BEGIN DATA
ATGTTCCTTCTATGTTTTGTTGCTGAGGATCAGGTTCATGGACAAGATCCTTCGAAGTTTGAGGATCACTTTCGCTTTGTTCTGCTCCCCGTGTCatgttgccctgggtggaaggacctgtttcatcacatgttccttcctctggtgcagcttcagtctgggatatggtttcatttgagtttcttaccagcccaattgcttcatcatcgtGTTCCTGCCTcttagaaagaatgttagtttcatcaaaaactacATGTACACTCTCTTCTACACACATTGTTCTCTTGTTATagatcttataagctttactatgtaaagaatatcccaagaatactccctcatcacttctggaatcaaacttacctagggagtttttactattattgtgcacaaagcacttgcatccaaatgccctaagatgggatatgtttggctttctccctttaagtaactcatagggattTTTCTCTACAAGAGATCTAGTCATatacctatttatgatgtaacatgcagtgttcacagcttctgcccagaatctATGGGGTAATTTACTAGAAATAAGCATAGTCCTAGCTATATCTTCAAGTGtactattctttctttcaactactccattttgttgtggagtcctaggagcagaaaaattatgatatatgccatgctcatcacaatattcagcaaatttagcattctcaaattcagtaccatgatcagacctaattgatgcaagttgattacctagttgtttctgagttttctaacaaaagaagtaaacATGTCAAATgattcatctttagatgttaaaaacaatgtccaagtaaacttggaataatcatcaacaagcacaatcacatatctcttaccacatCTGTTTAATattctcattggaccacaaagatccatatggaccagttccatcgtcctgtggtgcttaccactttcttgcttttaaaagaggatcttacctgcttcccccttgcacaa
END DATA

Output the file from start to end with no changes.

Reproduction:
ATGTTCCTTCTATGTTTTGTTGCTGAGGATCAGGTTCATGGACAAGATCCTTCGAAGTTTGAGGATCACTTTCGCTTTGTTCTGCTCCCCGTGTCatgttgccctgggtggaaggacctgtttcatcacatgttccttcctctggtgcagcttcagtctgggatatggtttcatttgagtttcttaccagcccaattgcttcatcatcgtGTTCCTGCCTcttagaaagaatgttagtttcatcaaaaactacATGTACACTCTCTTCTACACACATTGTTCTCTTGTTATagatcttataagctttactatgtaaagaatatcccaagaatactccctcatcacttctggaatcaaacttacctagggagtttttactattattgtgcacaaagcacttgcatccaaatgccctaagatgggatatgtttggctttctccctttaagtaactcatagggattTTTCTCTACAAGAGATCTAGTCATatacctatttatgatgtaacatgcagtgttcacagcttctgcccagaatctATGGGGTAATTTACTAGAAATAAGCATAGTCCTAGCTATATCTTCAAGTGtactattctttctttcaactactccattttgttgtggagtcctaggagcagaaaaattatgatatatgccatgctcatcacaatattcagcaaatttagcattctcaaattcagtaccatgatcagacctaattgatgcaagttgattacctagttgtttctgagttttctaacaaaagaagtaaacATGTCAAATgattcatctttagatgttaaaaacaatgtccaagtaaacttggaataatcatcaacaagcacaatcacatatctcttaccacatCTGTTTAATattctcattggaccacaaagatccatatggaccagttccatcgtcctgtggtgcttaccactttcttgcttttaaaagaggatcttacctgcttcccccttgcacaa